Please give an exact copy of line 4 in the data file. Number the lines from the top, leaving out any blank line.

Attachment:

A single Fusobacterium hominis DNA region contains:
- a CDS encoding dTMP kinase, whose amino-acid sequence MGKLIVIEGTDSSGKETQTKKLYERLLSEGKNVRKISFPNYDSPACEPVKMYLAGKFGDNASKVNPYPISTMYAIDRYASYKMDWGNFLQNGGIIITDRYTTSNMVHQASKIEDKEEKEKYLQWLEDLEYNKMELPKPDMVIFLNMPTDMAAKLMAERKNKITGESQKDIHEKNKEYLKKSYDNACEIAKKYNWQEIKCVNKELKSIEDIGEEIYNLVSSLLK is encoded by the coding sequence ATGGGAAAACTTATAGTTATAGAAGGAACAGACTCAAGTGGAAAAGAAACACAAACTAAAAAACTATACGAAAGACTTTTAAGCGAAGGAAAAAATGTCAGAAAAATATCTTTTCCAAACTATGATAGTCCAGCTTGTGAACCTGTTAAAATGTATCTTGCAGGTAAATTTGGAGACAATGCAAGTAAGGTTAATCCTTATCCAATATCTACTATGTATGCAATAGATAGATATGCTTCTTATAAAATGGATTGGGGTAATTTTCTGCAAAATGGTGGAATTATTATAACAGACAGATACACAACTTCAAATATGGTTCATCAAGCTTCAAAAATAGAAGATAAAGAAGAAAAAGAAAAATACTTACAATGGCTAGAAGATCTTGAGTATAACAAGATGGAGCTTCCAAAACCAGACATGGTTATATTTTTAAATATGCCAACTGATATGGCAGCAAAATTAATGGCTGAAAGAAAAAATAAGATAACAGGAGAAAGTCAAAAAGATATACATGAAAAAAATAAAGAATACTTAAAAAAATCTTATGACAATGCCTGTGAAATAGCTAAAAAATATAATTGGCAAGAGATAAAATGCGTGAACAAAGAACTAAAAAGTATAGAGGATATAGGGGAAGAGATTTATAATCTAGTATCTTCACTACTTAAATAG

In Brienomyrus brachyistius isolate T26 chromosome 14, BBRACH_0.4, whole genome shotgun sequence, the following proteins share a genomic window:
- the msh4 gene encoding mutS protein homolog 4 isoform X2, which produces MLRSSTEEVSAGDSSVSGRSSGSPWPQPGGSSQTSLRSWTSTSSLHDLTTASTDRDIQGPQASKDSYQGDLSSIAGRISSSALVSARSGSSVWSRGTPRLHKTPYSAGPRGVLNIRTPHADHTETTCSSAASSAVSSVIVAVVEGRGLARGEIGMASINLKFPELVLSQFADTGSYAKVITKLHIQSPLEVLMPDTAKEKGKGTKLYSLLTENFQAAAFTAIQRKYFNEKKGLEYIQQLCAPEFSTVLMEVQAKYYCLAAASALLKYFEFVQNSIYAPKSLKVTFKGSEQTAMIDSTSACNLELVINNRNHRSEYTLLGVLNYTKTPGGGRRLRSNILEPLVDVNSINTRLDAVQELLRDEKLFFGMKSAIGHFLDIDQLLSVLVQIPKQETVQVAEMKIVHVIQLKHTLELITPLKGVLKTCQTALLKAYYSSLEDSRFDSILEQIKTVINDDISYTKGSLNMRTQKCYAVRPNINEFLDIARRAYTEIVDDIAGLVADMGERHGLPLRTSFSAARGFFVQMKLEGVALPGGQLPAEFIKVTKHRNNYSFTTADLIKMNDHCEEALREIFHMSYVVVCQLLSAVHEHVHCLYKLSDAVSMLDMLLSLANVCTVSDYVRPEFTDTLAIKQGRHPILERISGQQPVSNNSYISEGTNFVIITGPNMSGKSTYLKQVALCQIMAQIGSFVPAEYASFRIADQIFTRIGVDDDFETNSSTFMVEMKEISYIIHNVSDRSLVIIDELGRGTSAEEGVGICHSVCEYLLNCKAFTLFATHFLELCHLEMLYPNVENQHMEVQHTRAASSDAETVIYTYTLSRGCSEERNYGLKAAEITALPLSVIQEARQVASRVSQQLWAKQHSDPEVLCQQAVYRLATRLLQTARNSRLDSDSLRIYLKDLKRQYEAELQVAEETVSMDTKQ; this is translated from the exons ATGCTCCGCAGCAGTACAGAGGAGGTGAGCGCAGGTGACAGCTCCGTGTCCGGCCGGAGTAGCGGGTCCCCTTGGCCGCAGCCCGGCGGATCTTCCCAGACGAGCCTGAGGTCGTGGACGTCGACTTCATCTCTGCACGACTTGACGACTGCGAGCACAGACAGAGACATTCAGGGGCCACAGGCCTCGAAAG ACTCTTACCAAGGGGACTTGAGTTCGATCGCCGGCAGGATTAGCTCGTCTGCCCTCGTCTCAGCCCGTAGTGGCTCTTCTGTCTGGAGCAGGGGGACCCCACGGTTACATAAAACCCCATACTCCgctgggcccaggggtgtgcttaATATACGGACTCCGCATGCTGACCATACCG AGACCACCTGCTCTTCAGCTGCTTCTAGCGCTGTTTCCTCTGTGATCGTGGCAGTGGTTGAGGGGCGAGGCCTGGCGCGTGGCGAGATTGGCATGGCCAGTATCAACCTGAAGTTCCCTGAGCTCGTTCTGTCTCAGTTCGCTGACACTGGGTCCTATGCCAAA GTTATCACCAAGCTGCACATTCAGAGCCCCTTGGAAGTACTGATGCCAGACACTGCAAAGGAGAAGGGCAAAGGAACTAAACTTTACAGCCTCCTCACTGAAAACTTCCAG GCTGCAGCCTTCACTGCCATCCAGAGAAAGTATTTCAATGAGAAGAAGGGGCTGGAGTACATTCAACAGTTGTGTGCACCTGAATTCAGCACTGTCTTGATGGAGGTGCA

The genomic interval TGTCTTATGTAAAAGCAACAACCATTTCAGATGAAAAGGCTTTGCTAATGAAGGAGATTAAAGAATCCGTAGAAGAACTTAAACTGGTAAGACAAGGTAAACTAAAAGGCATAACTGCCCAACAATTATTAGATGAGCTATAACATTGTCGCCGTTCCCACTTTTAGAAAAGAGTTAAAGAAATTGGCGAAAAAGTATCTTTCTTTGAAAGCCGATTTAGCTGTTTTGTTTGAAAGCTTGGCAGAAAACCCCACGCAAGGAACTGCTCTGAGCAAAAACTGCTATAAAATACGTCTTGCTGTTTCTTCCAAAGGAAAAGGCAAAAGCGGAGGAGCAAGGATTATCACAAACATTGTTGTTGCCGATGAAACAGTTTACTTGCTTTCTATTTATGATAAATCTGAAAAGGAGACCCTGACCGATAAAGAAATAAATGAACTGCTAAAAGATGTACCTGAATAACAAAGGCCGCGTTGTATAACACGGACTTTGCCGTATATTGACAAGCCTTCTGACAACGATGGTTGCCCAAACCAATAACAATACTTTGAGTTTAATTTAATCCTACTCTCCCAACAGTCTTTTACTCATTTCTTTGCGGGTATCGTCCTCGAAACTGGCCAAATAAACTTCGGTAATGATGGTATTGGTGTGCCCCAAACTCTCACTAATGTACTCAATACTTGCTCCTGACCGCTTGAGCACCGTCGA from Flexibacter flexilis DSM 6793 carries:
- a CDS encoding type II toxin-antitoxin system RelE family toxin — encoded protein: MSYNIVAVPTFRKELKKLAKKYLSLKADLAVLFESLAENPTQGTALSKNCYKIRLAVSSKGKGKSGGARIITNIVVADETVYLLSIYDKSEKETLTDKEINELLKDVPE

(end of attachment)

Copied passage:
- the msh4 gene encoding mutS protein homolog 4 isoform X2, which produces MLRSSTEEVSAGDSSVSGRSSGSPWPQPGGSSQTSLRSWTSTSSLHDLTTASTDRDIQGPQASKDSYQGDLSSIAGRISSSALVSARSGSSVWSRGTPRLHKTPYSAGPRGVLNIRTPHADHTETTCSSAASSAVSSVIVAVVEGRGLARGEIGMASINLKFPELVLSQFADTGSYAKVITKLHIQSPLEVLMPDTAKEKGKGTKLYSLLTENFQAAAFTAIQRKYFNEKKGLEYIQQLCAPEFSTVLMEVQAKYYCLAAASALLKYFEFVQNSIYAPKSLKVTFKGSEQTAMIDSTSACNLELVINNRNHRSEYTLLGVLNYTKTPGGGRRLRSNILEPLVDVNSINTRLDAVQELLRDEKLFFGMKSAIGHFLDIDQLLSVLVQIPKQETVQVAEMKIVHVIQLKHTLELITPLKGVLKTCQTALLKAYYSSLEDSRFDSILEQIKTVINDDISYTKGSLNMRTQKCYAVRPNINEFLDIARRAYTEIVDDIAGLVADMGERHGLPLRTSFSAARGFFVQMKLEGVALPGGQLPAEFIKVTKHRNNYSFTTADLIKMNDHCEEALREIFHMSYVVVCQLLSAVHEHVHCLYKLSDAVSMLDMLLSLANVCTVSDYVRPEFTDTLAIKQGRHPILERISGQQPVSNNSYISEGTNFVIITGPNMSGKSTYLKQVALCQIMAQIGSFVPAEYASFRIADQIFTRIGVDDDFETNSSTFMVEMKEISYIIHNVSDRSLVIIDELGRGTSAEEGVGICHSVCEYLLNCKAFTLFATHFLELCHLEMLYPNVENQHMEVQHTRAASSDAETVIYTYTLSRGCSEERNYGLKAAEITALPLSVIQEARQVASRVSQQLWAKQHSDPEVLCQQAVYRLATRLLQTARNSRLDSDSLRIYLKDLKRQYEAELQVAEETVSMDTKQ; this is translated from the exons ATGCTCCGCAGCAGTACAGAGGAGGTGAGCGCAGGTGACAGCTCCGTGTCCGGCCGGAGTAGCGGGTCCCCTTGGCCGCAGCCCGGCGGATCTTCCCAGACGAGCCTGAGGTCGTGGACGTCGACTTCATCTCTGCACGACTTGACGACTGCGAGCACAGACAGAGACATTCAGGGGCCACAGGCCTCGAAAG ACTCTTACCAAGGGGACTTGAGTTCGATCGCCGGCAGGATTAGCTCGTCTGCCCTCGTCTCAGCCCGTAGTGGCTCTTCTGTCTGGAGCAGGGGGACCCCACGGTTACATAAAACCCCATACTCCgctgggcccaggggtgtgcttaATATACGGACTCCGCATGCTGACCATACCG AGACCACCTGCTCTTCAGCTGCTTCTAGCGCTGTTTCCTCTGTGATCGTGGCAGTGGTTGAGGGGCGAGGCCTGGCGCGTGGCGAGATTGGCATGGCCAGTATCAACCTGAAGTTCCCTGAGCTCGTTCTGTCTCAGTTCGCTGACACTGGGTCCTATGCCAAA GTTATCACCAAGCTGCACATTCAGAGCCCCTTGGAAGTACTGATGCCAGACACTGCAAAGGAGAAGGGCAAAGGAACTAAACTTTACAGCCTCCTCACTGAAAACTTCCAG GCTGCAGCCTTCACTGCCATCCAGAGAAAGTATTTCAATGAGAAGAAGGGGCTGGAGTACATTCAACAGTTGTGTGCACCTGAATTCAGCACTGTCTTGATGGAGGTGCA